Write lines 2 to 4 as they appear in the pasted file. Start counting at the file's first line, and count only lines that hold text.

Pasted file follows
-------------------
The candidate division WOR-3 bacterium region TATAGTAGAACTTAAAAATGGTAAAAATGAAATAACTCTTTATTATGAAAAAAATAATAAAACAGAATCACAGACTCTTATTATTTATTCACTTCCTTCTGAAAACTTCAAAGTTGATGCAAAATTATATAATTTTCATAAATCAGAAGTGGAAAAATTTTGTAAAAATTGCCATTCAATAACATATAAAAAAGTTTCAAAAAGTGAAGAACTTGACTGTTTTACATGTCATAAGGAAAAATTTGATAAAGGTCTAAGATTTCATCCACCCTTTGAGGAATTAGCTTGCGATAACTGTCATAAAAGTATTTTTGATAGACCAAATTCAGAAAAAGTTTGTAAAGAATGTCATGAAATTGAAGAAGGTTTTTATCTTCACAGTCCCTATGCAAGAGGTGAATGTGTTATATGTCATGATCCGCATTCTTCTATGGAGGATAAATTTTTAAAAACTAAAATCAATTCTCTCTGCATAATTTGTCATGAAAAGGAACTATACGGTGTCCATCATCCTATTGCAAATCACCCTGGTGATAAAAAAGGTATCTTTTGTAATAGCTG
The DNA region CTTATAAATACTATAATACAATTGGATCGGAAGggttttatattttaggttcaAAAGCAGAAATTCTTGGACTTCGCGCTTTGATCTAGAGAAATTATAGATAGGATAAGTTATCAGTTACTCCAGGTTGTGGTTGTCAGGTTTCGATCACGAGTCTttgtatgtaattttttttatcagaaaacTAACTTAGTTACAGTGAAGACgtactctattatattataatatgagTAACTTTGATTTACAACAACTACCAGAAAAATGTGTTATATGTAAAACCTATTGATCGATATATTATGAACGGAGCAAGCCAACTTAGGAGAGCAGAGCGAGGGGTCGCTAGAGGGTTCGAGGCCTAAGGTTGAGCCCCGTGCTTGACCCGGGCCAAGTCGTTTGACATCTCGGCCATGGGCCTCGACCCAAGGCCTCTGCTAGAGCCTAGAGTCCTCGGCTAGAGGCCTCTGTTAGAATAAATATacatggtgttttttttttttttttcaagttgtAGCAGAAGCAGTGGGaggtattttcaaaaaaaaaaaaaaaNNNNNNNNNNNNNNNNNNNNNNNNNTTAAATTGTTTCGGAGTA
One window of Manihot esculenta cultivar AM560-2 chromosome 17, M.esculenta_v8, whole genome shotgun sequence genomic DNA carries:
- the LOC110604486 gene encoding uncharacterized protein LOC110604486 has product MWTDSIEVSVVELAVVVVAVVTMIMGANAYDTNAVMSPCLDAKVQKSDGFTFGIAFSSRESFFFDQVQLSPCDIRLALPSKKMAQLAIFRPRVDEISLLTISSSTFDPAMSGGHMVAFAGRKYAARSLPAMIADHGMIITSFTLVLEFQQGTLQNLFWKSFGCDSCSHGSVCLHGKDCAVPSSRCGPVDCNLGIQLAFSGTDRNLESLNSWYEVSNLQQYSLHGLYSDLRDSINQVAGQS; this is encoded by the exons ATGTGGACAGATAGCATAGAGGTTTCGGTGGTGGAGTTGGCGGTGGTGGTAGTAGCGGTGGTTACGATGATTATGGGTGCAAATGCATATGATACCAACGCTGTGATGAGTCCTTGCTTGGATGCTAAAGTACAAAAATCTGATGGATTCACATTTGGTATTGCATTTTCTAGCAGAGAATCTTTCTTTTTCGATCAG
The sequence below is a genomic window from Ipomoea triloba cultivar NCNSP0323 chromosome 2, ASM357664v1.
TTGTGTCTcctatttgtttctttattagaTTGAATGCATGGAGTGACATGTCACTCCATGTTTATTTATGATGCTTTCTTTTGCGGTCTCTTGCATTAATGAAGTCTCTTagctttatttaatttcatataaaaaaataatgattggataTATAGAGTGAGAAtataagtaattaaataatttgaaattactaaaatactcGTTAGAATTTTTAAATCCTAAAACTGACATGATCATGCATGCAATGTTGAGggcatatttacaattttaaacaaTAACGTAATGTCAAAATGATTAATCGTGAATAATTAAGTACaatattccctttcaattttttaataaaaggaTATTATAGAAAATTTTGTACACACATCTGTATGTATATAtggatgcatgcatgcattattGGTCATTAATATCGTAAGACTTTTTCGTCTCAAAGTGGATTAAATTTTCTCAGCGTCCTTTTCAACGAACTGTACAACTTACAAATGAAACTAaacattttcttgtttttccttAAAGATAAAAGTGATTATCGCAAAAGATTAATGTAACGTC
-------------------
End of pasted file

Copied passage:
The DNA region CTTATAAATACTATAATACAATTGGATCGGAAGggttttatattttaggttcaAAAGCAGAAATTCTTGGACTTCGCGCTTTGATCTAGAGAAATTATAGATAGGATAAGTTATCAGTTACTCCAGGTTGTGGTTGTCAGGTTTCGATCACGAGTCTttgtatgtaattttttttatcagaaaacTAACTTAGTTACAGTGAAGACgtactctattatattataatatgagTAACTTTGATTTACAACAACTACCAGAAAAATGTGTTATATGTAAAACCTATTGATCGATATATTATGAACGGAGCAAGCCAACTTAGGAGAGCAGAGCGAGGGGTCGCTAGAGGGTTCGAGGCCTAAGGTTGAGCCCCGTGCTTGACCCGGGCCAAGTCGTTTGACATCTCGGCCATGGGCCTCGACCCAAGGCCTCTGCTAGAGCCTAGAGTCCTCGGCTAGAGGCCTCTGTTAGAATAAATATacatggtgttttttttttttttttcaagttgtAGCAGAAGCAGTGGGaggtattttcaaaaaaaaaaaaaaaNNNNNNNNNNNNNNNNNNNNNNNNNTTAAATTGTTTCGGAGTA
One window of Manihot esculenta cultivar AM560-2 chromosome 17, M.esculenta_v8, whole genome shotgun sequence genomic DNA carries:
- the LOC110604486 gene encoding uncharacterized protein LOC110604486 has product MWTDSIEVSVVELAVVVVAVVTMIMGANAYDTNAVMSPCLDAKVQKSDGFTFGIAFSSRESFFFDQVQLSPCDIRLALPSKKMAQLAIFRPRVDEISLLTISSSTFDPAMSGGHMVAFAGRKYAARSLPAMIADHGMIITSFTLVLEFQQGTLQNLFWKSFGCDSCSHGSVCLHGKDCAVPSSRCGPVDCNLGIQLAFSGTDRNLESLNSWYEVSNLQQYSLHGLYSDLRDSINQVAGQS; this is encoded by the exons ATGTGGACAGATAGCATAGAGGTTTCGGTGGTGGAGTTGGCGGTGGTGGTAGTAGCGGTGGTTACGATGATTATGGGTGCAAATGCATATGATACCAACGCTGTGATGAGTCCTTGCTTGGATGCTAAAGTACAAAAATCTGATGGATTCACATTTGGTATTGCATTTTCTAGCAGAGAATCTTTCTTTTTCGATCAG